JEL: F12 F13 F14 L13
    Date: 2017–08
  6. By: Anand, Smriti; Hasan, Iftekhar; Sharma, Priyanka; Wang, Haizhi
    Abstract: Non-compete agreements (also known as Covenants Not to Compete or CNCs) are frequently used by many businesses in an attempt to maintain their competitive advantage by safeguarding their human capital and the associated business secrets. Although the choice of whether to include CNCs in employment contracts is made by firms, the real extent of their restrictiveness is determined by the state laws. In this paper, we explore the effect of state level CNC enforceability on firm productivity. We assert that an increase in state level CNC enforceability is detrimental to firm productivity, and this relationship becomes stronger as comparable job opportunities become more concentrated in a firm’s home state. On the other hand, this negative relationship is weakened as employee compensation tends to become more long-term oriented. Results based on hierarchical linear modeling analysis of 21,134 firm-year observations for 3,027 unique firms supported all three hypotheses.
    JEL: J61 K2 O31
    Date: 2017–08–16
  7. By: Mirko Draca (University of Warwick); Vasco Carvalho (U of Cambridge)
    Abstract: US government spending since World War II has been characterized by large investments in defense related high-tech goods and services and R&D. In turn, this means that the Department of Defense (DoD) has had a large role in funding corporate innovation in the US. This paper (i) quantifies the impact of military procurement spending on corporate innovation by publicly listed firms and (ii) shows that DoD impact on innovation was not limited to the winners of defense contracts but instead cascaded through the supply chain of DoD contractors via indirect market size effects, working through firm-to-firm input linkages. We use a database of detailed, historical procurement contracts for all Department of Defense (DoD) prime contracts since 1966. Product-level spending shifts are used as a source of exogenous variation in firm-level procurement receipts. We combine this data with information on the supply chain linkages of publicly listed firms. Our estimates indicate that defense procurement has a positive direct impact on patenting and R&D investment, with an elasticity of approximately 0.07 across both measures of innovation for DoD contractors. Further, our estimates imply that the derived demand for inputs following the award of a DoD contract constitutes a large indirect market size effect for the suppliers of DoD contractors. These indirect market size effects in turn induce innovation cascades working up the supply chain. We find that the elasticity of innovation outcomes to indirect DoD market size shocks is about half of that estimated for direct contractors but affects a much larger number of firms, roughly doubling the effect of defense spending on aggregate innovation.
    Date: 2017
  8. By: Yongzheng Liu (School of Finance, Renmin University of China); Jie Mao (Department of Public Finance and Taxation, School of International Trade and Economics, University of International Business and Economics)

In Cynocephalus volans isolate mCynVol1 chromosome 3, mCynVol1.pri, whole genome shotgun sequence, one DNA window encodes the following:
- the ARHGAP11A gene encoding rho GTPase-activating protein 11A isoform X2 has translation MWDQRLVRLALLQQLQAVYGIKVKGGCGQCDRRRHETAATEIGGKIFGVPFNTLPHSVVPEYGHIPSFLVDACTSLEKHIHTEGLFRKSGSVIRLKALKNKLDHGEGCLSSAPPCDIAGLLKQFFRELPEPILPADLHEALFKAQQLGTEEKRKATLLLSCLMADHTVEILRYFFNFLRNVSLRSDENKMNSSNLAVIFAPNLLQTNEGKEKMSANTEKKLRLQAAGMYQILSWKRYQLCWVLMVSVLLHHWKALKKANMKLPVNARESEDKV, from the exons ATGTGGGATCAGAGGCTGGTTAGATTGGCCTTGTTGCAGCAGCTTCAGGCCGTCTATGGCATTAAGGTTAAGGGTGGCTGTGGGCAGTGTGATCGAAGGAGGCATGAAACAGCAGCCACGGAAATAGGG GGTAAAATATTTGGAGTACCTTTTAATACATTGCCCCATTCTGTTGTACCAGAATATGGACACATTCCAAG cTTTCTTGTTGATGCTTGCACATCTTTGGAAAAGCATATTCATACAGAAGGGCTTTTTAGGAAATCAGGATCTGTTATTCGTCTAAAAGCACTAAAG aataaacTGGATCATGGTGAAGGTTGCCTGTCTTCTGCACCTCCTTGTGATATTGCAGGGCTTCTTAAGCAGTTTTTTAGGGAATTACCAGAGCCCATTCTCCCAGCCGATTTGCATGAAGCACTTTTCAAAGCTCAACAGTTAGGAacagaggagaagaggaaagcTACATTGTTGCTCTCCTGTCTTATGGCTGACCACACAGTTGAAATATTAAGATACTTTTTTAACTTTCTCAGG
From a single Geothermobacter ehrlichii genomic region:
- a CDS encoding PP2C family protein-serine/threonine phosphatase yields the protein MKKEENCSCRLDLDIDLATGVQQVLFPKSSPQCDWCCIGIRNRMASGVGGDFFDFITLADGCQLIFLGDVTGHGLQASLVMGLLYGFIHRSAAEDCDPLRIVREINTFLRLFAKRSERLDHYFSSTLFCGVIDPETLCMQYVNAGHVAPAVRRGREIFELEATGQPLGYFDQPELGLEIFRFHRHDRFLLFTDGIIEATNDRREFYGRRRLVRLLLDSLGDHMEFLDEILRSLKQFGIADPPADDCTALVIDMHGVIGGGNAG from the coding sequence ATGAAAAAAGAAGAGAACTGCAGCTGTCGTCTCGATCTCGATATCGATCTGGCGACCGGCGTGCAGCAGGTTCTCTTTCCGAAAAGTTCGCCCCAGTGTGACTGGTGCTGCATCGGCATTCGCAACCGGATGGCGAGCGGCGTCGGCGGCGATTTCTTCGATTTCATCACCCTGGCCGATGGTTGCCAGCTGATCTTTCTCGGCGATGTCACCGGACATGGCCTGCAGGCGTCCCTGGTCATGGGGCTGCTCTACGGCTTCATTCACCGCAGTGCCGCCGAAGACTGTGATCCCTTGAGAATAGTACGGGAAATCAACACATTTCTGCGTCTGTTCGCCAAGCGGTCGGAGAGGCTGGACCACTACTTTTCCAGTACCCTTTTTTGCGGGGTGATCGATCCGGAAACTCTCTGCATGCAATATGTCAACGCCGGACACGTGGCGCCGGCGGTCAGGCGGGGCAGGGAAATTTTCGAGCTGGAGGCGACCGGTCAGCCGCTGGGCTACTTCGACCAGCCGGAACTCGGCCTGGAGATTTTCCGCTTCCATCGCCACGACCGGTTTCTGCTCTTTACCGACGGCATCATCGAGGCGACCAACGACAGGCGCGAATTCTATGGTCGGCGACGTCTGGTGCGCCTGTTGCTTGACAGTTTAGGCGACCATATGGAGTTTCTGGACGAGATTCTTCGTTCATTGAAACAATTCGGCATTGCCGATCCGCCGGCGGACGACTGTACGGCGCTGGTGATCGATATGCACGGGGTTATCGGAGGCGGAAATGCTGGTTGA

Abstract: China initiated a critical value-added tax reform in 2004. Completed in 2009, it introduced permanent tax credit for firms' investment in fixed assets. We use a quasi-experimental design and a unique firm-level dataset covering all sizes of firms across a broad range of sectors and regions between 2005 and 2012, to test whether the reform promoted firms' investment and productivity. We estimate that on average, the reform raised investment and productivity of the treated firms relative to the control firms by 8.8 percent and 3.7 percent, respectively. We also show that the positive effects tend to be strengthened for firms with financial constraints.
    Date: 2017–08
  9. By: Haichao Fan; Yao Amber Li; Stephen R. Yeaple
    Abstract: This paper presents an analysis of the effect of China's entry into the WTO on the quality choices of Chinese exporters in terms of their outputs and their inputs. Using highly disaggregated firm-level data, we show that the quality upgrading made possible by China's tariff reductions was concentrated in the least productive Chinese exporters. These firms, which had been laggards in terms of quality prior to the tariff reduction, were the most aggressive in increasing the quality of their exports and their inputs and in redirecting their exports toward high income markets where demand for high quality goods is strong. Our empirical results are consistent with a simple model featuring scale effect and non-Hicks' neutral productivity that disproportionately affects the efficiency with which firms use intermediate inputs. This latter feature does not appear in workhorse models of firm heterogeneity and endogenous quality choice which provide a distorted view of the impact of trade liberalization on quality upgrading.
    JEL: F1 F10 F14 O3
    Date: 2017–08
  10. By: Kölling, Arnd
    Abstract: This paper analyzes the differences in labor demand and labor turnover between family and nonfamily firms. The majority of firms in modern economies and, therefore, also in Germany are family controlled. These firms seem to have better employment performance than non-family controlled companies. Therefore, this study applies a treatment model for panel data using family firms as a treatment indicator. Moreover, a propensity score estimation is introduced to the model to control for selectivity. The results of the estimations indicate that labor demand is possibly larger because of family members joining the firms as extra employees. Moreover, labor turnover is lower, thus supporting the assumption that family firms offer some kind of implicit contracts to their employees and are more loss averse than other establishments. However, evidence of these results for establishments with 20 or more employees is generally weaker, indicating that the differences between both types of firms decrease with firm size.
    Keywords: Labor Demand,Family Firms,Firm Size,Treatment Model,Panel Data
    JEL: J23 D22 G32 C21 C23
    Date: 2017